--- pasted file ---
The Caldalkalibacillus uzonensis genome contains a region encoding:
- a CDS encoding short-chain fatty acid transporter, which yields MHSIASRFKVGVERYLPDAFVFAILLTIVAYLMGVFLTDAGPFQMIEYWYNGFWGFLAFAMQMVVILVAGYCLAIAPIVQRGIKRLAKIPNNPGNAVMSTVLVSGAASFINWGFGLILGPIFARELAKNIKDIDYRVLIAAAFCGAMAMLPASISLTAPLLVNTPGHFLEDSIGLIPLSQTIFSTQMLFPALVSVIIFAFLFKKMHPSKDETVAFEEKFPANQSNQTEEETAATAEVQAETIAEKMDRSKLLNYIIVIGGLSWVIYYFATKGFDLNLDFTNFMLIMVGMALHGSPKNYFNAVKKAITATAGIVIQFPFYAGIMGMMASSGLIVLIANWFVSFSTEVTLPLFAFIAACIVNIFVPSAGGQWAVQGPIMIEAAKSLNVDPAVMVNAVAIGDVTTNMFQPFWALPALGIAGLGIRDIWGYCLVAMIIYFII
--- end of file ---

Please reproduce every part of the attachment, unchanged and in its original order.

The Caldalkalibacillus uzonensis genome contains a region encoding:
- a CDS encoding short-chain fatty acid transporter, which yields MHSIASRFKVGVERYLPDAFVFAILLTIVAYLMGVFLTDAGPFQMIEYWYNGFWGFLAFAMQMVVILVAGYCLAIAPIVQRGIKRLAKIPNNPGNAVMSTVLVSGAASFINWGFGLILGPIFARELAKNIKDIDYRVLIAAAFCGAMAMLPASISLTAPLLVNTPGHFLEDSIGLIPLSQTIFSTQMLFPALVSVIIFAFLFKKMHPSKDETVAFEEKFPANQSNQTEEETAATAEVQAETIAEKMDRSKLLNYIIVIGGLSWVIYYFATKGFDLNLDFTNFMLIMVGMALHGSPKNYFNAVKKAITATAGIVIQFPFYAGIMGMMASSGLIVLIANWFVSFSTEVTLPLFAFIAACIVNIFVPSAGGQWAVQGPIMIEAAKSLNVDPAVMVNAVAIGDVTTNMFQPFWALPALGIAGLGIRDIWGYCLVAMIIYFII